Ten bucks says most of us can’t differentiate between the concepts of modernization and westernization. Since GB and America defined — for the most part — the birth of new world in their respective eras, people tend to be unable to differentiate.
In reality, these are 2 different paradigms, often confused. In fact, my own take to this is there are actually 3 dimensions — modernize, westernize and anglicize. Anglicize is especially relevant for countries that chose to take to English as a bridge to the modern world. For India, English has come to serve as an essential link to people even within the walls of the country. Today, being able to communicate in English is not only a matter of convenience, but also a sign of one’s intention to be part of the modern world. The more sophisticated your English is, the more modern you are (or so they think). Pick up a newspaper, tune to your favorite regional language TV channel — you will see there is plenty of English in it. But there is also increasing view that imposing English limits creativity and prevents great ideas from being spread.
There likely are several modern countries that are not western and there are several western countries that are modern, but don’t speak English. And lastly, there are several western, modern and English-speaking countries that don’t quite measure up when it comes to prosperity and growth.
But I constantly struggled to put in words what the difference is between modernization and westernization.
Thankfully, Fareed came to my rescue and differentiates the two as follows:
“Becoming a modern society is about industrialization, urbanization, and rising levels of literacy, education, and wealth. The qualities that make a society Western, in contrast, are special: the classical legacy, Christianity, the separation of church and state, the rule of law, civil society”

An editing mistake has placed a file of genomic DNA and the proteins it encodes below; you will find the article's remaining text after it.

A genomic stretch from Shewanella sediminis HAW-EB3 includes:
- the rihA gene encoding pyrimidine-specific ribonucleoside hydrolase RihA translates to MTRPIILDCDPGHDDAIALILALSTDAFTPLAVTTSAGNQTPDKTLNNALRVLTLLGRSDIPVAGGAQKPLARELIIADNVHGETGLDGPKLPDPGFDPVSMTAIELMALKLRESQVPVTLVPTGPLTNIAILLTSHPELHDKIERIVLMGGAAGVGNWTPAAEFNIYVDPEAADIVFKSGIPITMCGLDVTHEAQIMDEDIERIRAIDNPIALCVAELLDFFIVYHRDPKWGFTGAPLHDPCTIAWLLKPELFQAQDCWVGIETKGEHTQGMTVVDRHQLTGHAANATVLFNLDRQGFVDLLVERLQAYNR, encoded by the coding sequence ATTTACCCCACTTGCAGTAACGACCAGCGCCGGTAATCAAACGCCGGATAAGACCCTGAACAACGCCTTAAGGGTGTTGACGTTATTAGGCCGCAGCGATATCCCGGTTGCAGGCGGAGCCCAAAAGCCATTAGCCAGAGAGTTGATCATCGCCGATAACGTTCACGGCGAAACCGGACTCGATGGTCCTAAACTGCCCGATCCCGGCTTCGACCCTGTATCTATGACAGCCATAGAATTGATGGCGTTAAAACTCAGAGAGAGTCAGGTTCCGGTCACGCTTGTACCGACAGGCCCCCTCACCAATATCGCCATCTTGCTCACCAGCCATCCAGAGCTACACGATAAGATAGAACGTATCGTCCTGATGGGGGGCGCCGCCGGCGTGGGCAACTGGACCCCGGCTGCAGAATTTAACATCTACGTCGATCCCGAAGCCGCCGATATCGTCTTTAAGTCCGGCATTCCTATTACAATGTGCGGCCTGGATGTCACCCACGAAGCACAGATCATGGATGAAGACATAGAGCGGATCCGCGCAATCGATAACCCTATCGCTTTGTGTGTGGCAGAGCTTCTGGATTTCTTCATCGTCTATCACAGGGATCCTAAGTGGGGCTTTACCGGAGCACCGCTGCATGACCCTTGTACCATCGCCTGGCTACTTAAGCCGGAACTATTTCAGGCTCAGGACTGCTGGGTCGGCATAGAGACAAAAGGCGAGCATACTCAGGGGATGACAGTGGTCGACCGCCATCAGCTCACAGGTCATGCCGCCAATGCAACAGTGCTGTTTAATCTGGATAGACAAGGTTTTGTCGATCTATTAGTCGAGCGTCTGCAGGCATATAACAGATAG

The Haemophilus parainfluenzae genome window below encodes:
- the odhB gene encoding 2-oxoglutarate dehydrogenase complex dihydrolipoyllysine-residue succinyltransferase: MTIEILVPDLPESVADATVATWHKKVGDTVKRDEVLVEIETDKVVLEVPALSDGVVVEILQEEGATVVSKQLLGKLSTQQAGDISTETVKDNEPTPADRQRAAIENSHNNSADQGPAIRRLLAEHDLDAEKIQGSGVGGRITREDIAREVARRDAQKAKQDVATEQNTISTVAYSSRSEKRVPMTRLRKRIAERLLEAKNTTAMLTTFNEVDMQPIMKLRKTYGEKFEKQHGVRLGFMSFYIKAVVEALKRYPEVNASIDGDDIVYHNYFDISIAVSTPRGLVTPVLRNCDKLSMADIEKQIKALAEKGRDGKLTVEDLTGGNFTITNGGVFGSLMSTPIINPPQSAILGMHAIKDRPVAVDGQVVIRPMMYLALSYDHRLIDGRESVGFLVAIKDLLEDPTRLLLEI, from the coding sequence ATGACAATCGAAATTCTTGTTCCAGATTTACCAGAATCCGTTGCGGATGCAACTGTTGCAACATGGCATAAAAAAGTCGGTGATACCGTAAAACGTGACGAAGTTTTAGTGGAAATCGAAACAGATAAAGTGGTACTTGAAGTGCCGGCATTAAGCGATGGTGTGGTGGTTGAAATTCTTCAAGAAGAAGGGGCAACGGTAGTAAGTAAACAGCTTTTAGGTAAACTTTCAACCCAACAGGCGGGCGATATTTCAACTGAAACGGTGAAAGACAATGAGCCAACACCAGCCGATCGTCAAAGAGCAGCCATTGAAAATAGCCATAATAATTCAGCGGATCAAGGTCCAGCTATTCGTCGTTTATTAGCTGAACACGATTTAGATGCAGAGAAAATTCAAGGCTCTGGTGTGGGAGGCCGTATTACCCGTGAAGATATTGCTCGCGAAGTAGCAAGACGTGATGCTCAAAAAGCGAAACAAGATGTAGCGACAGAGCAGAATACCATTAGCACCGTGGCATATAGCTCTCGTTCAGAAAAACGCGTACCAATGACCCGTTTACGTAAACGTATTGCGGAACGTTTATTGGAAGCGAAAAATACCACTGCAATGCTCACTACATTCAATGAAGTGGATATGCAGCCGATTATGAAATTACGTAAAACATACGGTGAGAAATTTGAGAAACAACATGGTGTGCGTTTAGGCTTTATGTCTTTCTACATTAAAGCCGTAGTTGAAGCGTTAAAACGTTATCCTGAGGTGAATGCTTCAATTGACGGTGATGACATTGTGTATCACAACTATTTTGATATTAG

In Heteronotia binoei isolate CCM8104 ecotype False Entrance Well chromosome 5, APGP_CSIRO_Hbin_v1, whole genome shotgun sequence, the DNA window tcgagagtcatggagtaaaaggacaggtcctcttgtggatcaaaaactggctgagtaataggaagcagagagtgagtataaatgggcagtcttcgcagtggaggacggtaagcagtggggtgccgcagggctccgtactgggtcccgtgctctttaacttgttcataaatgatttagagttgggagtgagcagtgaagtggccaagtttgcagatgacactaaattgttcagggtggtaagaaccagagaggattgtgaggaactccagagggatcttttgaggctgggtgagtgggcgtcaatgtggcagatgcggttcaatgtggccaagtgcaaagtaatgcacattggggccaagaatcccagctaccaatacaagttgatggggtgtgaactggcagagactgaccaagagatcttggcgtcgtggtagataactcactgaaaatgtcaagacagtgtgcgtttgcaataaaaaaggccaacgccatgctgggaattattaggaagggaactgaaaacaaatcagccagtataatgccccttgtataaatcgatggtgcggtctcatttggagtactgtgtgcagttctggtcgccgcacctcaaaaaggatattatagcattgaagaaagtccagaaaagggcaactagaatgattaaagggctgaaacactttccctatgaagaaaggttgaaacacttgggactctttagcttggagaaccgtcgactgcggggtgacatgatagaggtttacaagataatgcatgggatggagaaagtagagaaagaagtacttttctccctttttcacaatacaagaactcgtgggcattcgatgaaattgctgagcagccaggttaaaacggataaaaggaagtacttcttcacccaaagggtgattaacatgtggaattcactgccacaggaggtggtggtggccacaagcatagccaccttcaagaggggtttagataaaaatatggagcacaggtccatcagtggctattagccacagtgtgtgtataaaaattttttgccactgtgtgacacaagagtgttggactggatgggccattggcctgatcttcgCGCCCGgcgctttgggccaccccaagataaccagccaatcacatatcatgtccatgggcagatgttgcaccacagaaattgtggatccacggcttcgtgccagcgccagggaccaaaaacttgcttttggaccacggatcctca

For example, Japan is modern, but not Western. France is highly modern and Western, but does not speak English. Fareed says, “A world in which Indians, Chinese, Brazilians, and Russians are all richer and more confident will be a world of enormous cultural diversity and exoticism”, and if I may add, will prove to be neither Western nor English speaking.
While we ponder on this idea, there is, sadly, a 4th dimension that is proliferating everywhere — Americanization. Do something the way America does it and all of a sudden that is cool. Truth couldn’t be farther from this. America is defined by values that more or less condone (and in many cases, encourage) the ideas of “living beyond means”, instant gratification, “live life king size”, abundance and wastage — most of which do not support the basic values of sustenance or humility. America has good values as well — most don’t make it to the rest of the world. While it is hard to judge what is right and wrong (and certainly not my intent to do so), it is naïve to think doing something America does it will automatically mean we are doing the right thing. I hope we grow out of this.